[e2e] [tcpm] RTTM + timestamps
David P. Reed
dpreed at reed.com
Mon Jan 17 18:04:05 PST 2011
For congestyion control purposes, it seems like the proper figure to use
should factor out queuing along the current path.
That is, since the ideal equilibrium state of the system is to have the
average packet queue depth in each "bottleneck"* node between source and
destination be 1 packet, the RTT on which one should base congestion
management should be the RTT that would be achieved if the system were
at that state.
If you base RTT on the current cumulative queue-backlog across all
nodes, you end up creating a positive-feedback control loop where the
queues grow, making the RTT longer, which encourages more packets to be
pushed into the queues, making the RTT longer, ...
Positive-feedback control loops are unstable in a very bad way. You
will end up pinning the end-to-end latency at the largest possible value.
The proper design of the congestion control in the Internet should
always push the system to minimize backlog on every queue in the
system. The average queue length should always converge (quickly) to
<=1 packet over all paths. Otherwise, the system is in a congestive
I feel weird having to say this, but it appears that the "conventional
wisdom" all too often assumes that "throughput" will be optimized by
building up queues in every router and switch. That is not correct.
Beyond one packet in the bottleneck links, throughput becomes quite
* a "bottleneck" link (for the purposes of my point in the email) is the
link or link(s) along a path that sustain the lowest data rate of all
links on that path. Typically there is one bottleneck link, but in some
cases (where there are chains of links that carry the same data rate)
there may be two or more.
This is easily seen as the "optimal pipelining" model of scheduling jobs.
On 01/17/2011 05:57 PM, Scheffenegger, Richard wrote:
> Hi Michael,
> again thank you for these references!
> I wanted to bring this particular issue up, to discuss if an improved RTO calculation should be brought into a hypothetical I-D talking about improved signaling using existing options.
> The one currently used by Linux has the merit of extremely wide deployment, and being conservative (only improves one particular aspect over the current standard calculation).
> For non-technical issues, "Eifel" algorithms offer less good choice for any such future I-D work... (restrictions on IPR prevent the use in commercial implementations unfortunately).
> However, I think most of these scenarios would also benefit from obtaining good feedback about the RTT samples (with the additional side-info, if the RTT was obtained off a reordered or retransmitted segment). But current signaling doesn't yield that feedback back from the client.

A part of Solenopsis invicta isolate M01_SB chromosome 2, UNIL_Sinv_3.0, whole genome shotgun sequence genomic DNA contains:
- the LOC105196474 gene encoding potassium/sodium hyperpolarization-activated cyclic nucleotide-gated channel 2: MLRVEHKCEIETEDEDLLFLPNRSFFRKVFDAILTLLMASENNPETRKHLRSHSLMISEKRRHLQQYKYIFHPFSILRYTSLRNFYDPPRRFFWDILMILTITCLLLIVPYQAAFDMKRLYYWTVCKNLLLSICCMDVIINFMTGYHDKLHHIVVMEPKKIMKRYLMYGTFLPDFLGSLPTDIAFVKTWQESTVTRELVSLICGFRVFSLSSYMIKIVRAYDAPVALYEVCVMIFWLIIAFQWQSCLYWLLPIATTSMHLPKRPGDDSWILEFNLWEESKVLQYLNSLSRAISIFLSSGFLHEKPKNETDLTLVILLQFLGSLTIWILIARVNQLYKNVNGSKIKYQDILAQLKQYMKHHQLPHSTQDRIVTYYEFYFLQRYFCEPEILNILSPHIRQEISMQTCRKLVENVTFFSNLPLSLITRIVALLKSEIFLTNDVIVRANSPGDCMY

> Best regards,
> From: SCHARF, Michael [mailto:Michael.Scharf at alcatel-lucent.com]
> Sent: Montag, 17. Jänner 2011 21:52
> To: Scheffenegger, Richard; tcpm at ietf.org; iccrg at cs.ucl.ac.uk; end2end-interest at postel.org
> Cc: Matt Mathis; Mark Allman
> Subject: Re: [tcpm] RTTM + timestamps
> I happened to look at the RTO calculation and RTO spike issue a long time ago. For whatever it is worth, I scanned that old work and extracted some references that may or may not be well-known. A number of algorithms have indeed been developed to address these issues (e. g., Linux stack), and several papers tried to further optimize the timer calculation in particular for mobile environments, including amongst others:
> R. Ludwig und K. Sklower. The Eifel Retransmission Timer. ACM SIGCOMM Computer Communications Review, 30(3), 2000, pp. 17-27 [this is not the actual Eifel algorithm]
> H. Ekstroem and R. Ludwig, "The Peak-Hopper: A New End-to-End Retransmission Timer for Reliable Unicast Transport," Proc. IEEE INFOCOM, 2004
> K. Jacobsson, H. Hjalmarsson, N. Moeller and K. H. Johansson, "Round-Trip time estimation in communication networks using adaptive Kalman filtering"
> A. Kesselman, Y. Mansour, "Optimizing TCP Retransmission Timeout", Springer LNCS 3421, 2005
> I. Psaras, V. Tsaoussidis, "Why TCP timers (still) don't work well", Computer Networks, Volume 51, Issue 8, 6 June 2007
> And, BTW, a young wannabe-TCP researcher once tried to systematically understand the RTO spikes resulting from RFC 2988:
> Michael Scharf, Marc C. Necker, Bernd Gloss: "The Sensitivity of TCP to Sudden Delay Variations in Mobile Networks", Springer LNCS 3042, 2004, pp. 76-87
> If a better RTT estimation or RTO calculation was indeed needed, these papers might contain some interesting starting points.
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